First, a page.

Dr. Davis sees patients like Joseph at Lurie Children's Pediatrics—Uptown clinic.
"One of the things that attracted me most to Lurie Children's was its commitment to serving the community, and its persistence in looking for additional ways to improve the lives of children in the neighborhoods of Chicago, in Illinois, and around the country," says Matthew Davis, MD, MAPP, who joined the hospital last year to head Academic General Pediatrics and serve as Associate Chief Research Officer for Health Services and Policy Research at the Stanley Manne Children's Research Institute at Lurie Children's. He is also the Director of the Mary Ann and J. Milburn Smith Child Health Research Program.
"Our whole mission, every day, is to improve the health of children. But however excellent a job we do in our hospital and in our clinics, children spend most of their lives elsewhere," he points out. "They are deeply affected by the health and stability of their families and communities. That means that addressing children's needs is like working on a vital puzzle that differs for every child, at many levels."
To solve the puzzle, Dr. Davis turns to research, a long-standing passion. After training in pediatrics and internal medicine, he pursued a degree in public policy and health services research. His overarching goal is to strengthen Lurie Children's positive impact on communities by connecting excellent clinical work to population health, informed by top-notch research and evidence-based advocacy.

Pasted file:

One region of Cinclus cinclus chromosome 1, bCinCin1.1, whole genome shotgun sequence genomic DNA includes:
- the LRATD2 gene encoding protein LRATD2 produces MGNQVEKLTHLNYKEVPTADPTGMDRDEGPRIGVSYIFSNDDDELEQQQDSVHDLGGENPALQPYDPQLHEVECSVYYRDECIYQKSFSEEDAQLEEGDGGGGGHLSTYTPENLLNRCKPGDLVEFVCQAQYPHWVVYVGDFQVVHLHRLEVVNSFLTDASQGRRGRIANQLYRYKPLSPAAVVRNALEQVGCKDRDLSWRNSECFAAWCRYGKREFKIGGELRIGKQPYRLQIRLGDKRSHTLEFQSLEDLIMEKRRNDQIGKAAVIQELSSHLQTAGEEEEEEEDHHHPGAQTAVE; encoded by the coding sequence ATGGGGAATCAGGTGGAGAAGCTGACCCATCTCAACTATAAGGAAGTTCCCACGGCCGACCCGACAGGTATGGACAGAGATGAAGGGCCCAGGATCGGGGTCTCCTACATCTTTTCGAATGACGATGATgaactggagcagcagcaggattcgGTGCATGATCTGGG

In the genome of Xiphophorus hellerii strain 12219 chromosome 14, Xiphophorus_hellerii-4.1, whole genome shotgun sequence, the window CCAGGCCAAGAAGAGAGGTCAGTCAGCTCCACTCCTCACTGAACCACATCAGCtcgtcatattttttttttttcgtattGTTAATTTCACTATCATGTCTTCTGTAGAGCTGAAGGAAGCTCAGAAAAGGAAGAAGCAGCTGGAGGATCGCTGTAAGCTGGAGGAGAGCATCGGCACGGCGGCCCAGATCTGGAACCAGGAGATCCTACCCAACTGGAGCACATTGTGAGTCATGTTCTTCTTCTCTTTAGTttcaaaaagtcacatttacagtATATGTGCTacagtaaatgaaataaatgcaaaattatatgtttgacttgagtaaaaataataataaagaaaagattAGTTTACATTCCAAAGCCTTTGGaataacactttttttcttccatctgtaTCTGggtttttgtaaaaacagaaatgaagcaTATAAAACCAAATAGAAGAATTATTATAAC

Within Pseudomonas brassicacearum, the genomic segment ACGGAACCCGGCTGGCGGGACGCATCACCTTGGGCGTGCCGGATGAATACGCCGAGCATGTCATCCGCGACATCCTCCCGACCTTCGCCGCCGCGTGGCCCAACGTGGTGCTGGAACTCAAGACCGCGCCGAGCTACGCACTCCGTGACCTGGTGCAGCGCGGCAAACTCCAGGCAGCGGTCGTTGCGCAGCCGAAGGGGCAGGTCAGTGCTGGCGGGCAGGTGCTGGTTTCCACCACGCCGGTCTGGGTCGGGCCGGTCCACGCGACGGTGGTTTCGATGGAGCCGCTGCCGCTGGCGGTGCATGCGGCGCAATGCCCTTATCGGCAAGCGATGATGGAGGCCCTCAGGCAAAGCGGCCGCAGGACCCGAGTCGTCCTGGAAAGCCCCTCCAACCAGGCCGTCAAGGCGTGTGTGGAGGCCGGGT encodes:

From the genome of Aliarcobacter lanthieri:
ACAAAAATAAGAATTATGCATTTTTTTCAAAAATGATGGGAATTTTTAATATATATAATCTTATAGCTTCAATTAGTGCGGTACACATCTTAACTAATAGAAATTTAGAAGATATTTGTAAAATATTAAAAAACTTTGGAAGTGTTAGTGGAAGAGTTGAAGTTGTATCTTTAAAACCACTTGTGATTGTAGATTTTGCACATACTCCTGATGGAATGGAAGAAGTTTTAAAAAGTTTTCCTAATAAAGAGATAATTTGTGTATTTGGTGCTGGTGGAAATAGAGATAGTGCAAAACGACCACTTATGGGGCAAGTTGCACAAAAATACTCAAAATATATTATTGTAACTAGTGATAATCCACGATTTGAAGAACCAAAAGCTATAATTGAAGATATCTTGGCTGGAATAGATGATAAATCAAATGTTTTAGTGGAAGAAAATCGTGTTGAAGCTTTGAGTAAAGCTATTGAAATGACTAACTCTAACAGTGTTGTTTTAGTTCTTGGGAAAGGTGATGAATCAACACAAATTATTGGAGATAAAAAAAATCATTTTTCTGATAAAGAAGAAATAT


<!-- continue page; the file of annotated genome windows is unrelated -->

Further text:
Dr. Davis hopes to partner with Chicago parents and community groups to develop an ongoing survey seeking their input on the top priorities for child health, seeing their perspectives as an essential window on the health challenges and opportunities that children face. The Survey of Children's Health in Chicago, to launch in 2018 in partnership with the Chicago Department of Public Health, will be essential as Lurie Children's designs future programs that are data-driven and community-responsive.
Dr. Davis envisions bringing the voices of Chicago's families and communities to the public dialogue about children's health, including community feedback on health outcomes. The information gathered through the survey will be shared and used by parents and families, schools, government agencies, researchers and non-profit organizations, all to serve the communities of Chicago more effectively. "I want to help Lurie Children's make community connectedness one of its best assets," he says, "because that will be one of the best ways to ensure that children in Chicago have the best chance at their best health."
This article originally appeared in the Summer 2017 issue of Heroes magazine.